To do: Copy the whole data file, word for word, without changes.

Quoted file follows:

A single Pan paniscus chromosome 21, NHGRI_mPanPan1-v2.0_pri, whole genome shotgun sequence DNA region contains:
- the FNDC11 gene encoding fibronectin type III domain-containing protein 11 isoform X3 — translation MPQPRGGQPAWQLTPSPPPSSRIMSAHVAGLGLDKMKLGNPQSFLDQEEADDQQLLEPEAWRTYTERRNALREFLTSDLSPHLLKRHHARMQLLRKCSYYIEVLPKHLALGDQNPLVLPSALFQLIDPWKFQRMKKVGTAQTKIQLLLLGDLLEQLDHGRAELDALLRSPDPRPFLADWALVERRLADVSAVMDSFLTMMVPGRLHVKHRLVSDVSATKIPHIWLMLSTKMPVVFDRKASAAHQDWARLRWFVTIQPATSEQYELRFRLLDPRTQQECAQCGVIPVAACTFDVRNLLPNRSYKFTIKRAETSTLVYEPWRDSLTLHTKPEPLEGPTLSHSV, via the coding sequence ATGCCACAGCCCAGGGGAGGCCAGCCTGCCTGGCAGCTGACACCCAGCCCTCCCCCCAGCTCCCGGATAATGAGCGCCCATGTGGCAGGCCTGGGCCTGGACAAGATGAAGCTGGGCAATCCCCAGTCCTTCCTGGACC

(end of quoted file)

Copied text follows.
A single Pan paniscus chromosome 21, NHGRI_mPanPan1-v2.0_pri, whole genome shotgun sequence DNA region contains:
- the FNDC11 gene encoding fibronectin type III domain-containing protein 11 isoform X3 — translation MPQPRGGQPAWQLTPSPPPSSRIMSAHVAGLGLDKMKLGNPQSFLDQEEADDQQLLEPEAWRTYTERRNALREFLTSDLSPHLLKRHHARMQLLRKCSYYIEVLPKHLALGDQNPLVLPSALFQLIDPWKFQRMKKVGTAQTKIQLLLLGDLLEQLDHGRAELDALLRSPDPRPFLADWALVERRLADVSAVMDSFLTMMVPGRLHVKHRLVSDVSATKIPHIWLMLSTKMPVVFDRKASAAHQDWARLRWFVTIQPATSEQYELRFRLLDPRTQQECAQCGVIPVAACTFDVRNLLPNRSYKFTIKRAETSTLVYEPWRDSLTLHTKPEPLEGPTLSHSV, via the coding sequence ATGCCACAGCCCAGGGGAGGCCAGCCTGCCTGGCAGCTGACACCCAGCCCTCCCCCCAGCTCCCGGATAATGAGCGCCCATGTGGCAGGCCTGGGCCTGGACAAGATGAAGCTGGGCAATCCCCAGTCCTTCCTGGACC